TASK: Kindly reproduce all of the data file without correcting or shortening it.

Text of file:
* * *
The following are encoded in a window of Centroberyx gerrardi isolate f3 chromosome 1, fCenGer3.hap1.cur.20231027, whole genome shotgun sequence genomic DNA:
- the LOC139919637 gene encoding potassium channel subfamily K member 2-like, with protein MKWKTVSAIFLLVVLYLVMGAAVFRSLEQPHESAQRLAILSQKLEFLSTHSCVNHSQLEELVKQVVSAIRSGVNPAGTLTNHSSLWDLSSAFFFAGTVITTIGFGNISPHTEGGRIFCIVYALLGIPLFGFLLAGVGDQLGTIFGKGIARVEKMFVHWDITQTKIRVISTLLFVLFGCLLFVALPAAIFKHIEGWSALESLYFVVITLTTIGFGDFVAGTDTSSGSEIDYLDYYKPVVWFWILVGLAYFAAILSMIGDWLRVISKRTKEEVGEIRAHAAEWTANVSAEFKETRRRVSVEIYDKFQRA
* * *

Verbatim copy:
The following are encoded in a window of Centroberyx gerrardi isolate f3 chromosome 1, fCenGer3.hap1.cur.20231027, whole genome shotgun sequence genomic DNA:
- the LOC139919637 gene encoding potassium channel subfamily K member 2-like, with protein MKWKTVSAIFLLVVLYLVMGAAVFRSLEQPHESAQRLAILSQKLEFLSTHSCVNHSQLEELVKQVVSAIRSGVNPAGTLTNHSSLWDLSSAFFFAGTVITTIGFGNISPHTEGGRIFCIVYALLGIPLFGFLLAGVGDQLGTIFGKGIARVEKMFVHWDITQTKIRVISTLLFVLFGCLLFVALPAAIFKHIEGWSALESLYFVVITLTTIGFGDFVAGTDTSSGSEIDYLDYYKPVVWFWILVGLAYFAAILSMIGDWLRVISKRTKEEVGEIRAHAAEWTANVSAEFKETRRRVSVEIYDKFQRA